4. Brain Damage – Shintaro Kago (ブレインダメージ)
Of course, something created by Shintaro Kago would end up on the list! This anthology is composed of 4 one-shots and according to its summary, each of them is brain-damaging in terms of shock value. One of them, and probably the most well-known, is named “Labyrinth of 4 People” (4人の迷宮) in which four girls wake up with no memories in a white room. As they try to escape into what seems to be an underground labyrinth, they encounter a masked killer.
Why people think Brain Damage/Labyrith of 4 people is Saki Sanobashi: Because of some screenshots of panels with girls trapped in a room and being massacred. As far as we know, there is no official or fan translation, so it is hard to know if the story resembles the Saki Sanobashi lore even more. However, since Kago is prolific in the ero guro scene and the themes are similar, people tend to believe this is the real deal.
5. Gakkou no Yurei (学校の幽霊)
Similarly to Hontou ni Atta Gakkou Kaidan, a few screenshots of this title are believed to be Saki Sanobashi. Released in 1996, this 6-episode OVA series belongs to a franchise that spans different media like anime, books, and live-action. The plot involves various bizarre “true stories” submitted by readers of a supernatural magazine.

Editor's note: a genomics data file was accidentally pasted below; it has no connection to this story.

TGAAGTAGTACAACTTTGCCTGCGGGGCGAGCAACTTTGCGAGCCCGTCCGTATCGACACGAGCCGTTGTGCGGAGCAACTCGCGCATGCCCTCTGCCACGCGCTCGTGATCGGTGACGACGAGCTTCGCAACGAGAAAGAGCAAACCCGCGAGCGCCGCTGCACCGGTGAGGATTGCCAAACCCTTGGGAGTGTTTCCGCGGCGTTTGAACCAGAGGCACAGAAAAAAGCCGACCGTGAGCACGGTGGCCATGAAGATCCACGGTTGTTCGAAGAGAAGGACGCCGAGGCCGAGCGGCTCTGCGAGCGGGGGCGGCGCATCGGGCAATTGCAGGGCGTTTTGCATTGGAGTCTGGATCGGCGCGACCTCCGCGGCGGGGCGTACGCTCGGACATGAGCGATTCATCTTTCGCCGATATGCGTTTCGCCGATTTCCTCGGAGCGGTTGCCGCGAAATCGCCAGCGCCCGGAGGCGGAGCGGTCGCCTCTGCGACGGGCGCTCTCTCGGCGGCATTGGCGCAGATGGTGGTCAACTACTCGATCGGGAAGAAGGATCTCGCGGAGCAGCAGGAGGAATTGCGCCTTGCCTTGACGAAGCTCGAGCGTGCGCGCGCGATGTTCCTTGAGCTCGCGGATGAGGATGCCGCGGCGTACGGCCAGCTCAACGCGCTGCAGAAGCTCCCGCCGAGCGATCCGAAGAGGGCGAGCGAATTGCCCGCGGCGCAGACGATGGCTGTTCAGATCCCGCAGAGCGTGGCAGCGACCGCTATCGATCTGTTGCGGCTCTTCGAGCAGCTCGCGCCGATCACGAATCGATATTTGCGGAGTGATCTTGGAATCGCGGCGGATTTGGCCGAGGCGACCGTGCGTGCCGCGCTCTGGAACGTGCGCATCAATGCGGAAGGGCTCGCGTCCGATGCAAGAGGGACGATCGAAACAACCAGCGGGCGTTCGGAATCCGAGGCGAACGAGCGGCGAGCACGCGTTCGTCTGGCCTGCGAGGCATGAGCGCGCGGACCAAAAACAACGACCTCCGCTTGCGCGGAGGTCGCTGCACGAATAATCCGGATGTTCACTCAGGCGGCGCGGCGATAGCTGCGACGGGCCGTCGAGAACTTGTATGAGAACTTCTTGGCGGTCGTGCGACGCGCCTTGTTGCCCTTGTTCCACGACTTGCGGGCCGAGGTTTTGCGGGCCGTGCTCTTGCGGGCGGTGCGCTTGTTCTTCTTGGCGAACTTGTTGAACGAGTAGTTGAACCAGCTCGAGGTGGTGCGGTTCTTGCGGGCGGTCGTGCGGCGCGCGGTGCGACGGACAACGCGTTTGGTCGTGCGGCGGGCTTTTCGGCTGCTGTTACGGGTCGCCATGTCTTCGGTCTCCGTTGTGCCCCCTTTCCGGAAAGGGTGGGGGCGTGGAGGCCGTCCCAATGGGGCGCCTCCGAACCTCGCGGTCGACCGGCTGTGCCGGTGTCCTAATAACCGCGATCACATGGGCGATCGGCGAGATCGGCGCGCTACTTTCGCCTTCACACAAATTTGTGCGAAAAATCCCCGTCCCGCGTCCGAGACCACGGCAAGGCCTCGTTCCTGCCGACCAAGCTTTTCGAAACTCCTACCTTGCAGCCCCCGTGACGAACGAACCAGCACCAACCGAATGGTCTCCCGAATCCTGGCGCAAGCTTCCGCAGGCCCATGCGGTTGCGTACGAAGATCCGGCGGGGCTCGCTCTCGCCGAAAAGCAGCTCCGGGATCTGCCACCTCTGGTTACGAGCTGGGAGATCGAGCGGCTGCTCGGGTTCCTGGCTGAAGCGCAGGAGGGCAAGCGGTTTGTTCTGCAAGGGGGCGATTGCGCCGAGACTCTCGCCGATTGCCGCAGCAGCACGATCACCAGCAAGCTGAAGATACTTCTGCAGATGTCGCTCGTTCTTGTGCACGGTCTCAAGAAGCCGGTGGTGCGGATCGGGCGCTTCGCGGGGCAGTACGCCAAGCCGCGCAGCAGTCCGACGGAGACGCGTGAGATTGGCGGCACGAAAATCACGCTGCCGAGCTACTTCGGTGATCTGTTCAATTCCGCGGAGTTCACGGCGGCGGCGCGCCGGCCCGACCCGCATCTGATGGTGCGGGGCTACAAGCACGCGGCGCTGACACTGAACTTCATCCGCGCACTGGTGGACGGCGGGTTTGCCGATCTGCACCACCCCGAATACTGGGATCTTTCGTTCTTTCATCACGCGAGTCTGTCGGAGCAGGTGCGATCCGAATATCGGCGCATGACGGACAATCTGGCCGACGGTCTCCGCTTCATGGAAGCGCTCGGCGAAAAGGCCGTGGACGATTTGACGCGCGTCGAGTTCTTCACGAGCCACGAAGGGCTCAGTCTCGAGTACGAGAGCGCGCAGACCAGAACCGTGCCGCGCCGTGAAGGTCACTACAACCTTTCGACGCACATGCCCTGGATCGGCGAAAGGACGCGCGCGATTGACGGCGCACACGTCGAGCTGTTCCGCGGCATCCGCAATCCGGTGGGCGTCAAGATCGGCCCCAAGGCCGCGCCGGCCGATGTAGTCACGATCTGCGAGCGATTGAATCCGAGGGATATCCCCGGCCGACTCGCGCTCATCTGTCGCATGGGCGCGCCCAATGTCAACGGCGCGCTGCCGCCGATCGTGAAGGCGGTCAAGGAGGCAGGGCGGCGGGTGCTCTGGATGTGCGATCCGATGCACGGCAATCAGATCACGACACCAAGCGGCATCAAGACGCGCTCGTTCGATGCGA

Why people think Gakkou no Yurei 2 is Saki Sanobashi: Because of the cover of the first volume release where you can see another white-haired schoolgirl with a hime cut. Also, some screenshots, both animated and live-action, show schoolgirls in various stages of distress and locations reminiscent of the infamous Saki Sanobashi bathroom.
BONUS: Lady in the Sea of Blood (血の海の美女)
This one could be defined as peripheral to the Saki Sanobashi search, but it’s still worth mentioning. YouTuber Whang uploaded an update in his series about this lost anime two years ago. There, he talks about an obscure Japanese short named Lady in the Sea of Blood (1997), which most people thought was nothing but a rumor or lost forever. Finally, in 2019, they were proved wrong as it was found by the now seemingly defunct Twistedanger distributor.
Whang never stated that Lady in the Sea of Blood was, in fact, Saki Sanobashi. He only mentioned it as an example of how Japanese media can slip into the cracks due to various reasons such as limited releases, language, and copyright issues. Still, some people went along with the idea of this film or any of its other installments being Saki Sanobashi. Unfortunately, it seems nothing more like wishful thinking. While both hold some similarities in terms of gore and setting, they don’t seem related at all.
So that’s all for now, fellow weirdos! We hope that this comprehensive breakdown will help you make your search for Saki Sanobashi easier. While it might discourage you from continuing to believe, what matters is that, along the way, we are finding some fascinating pieces of Japanese media we would not know otherwise!
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Hi everyone! I am Javi from the distant land of Santiago, Chile. I grew up watching horror movies on VHS tapes and cable reruns thanks to my cousins. While they kinda moved on from the genre, I am here writing about it almost daily. When I am not doing that, I enjoy reading, drawing, and collecting cute plushies (you have to balance things out. Right?)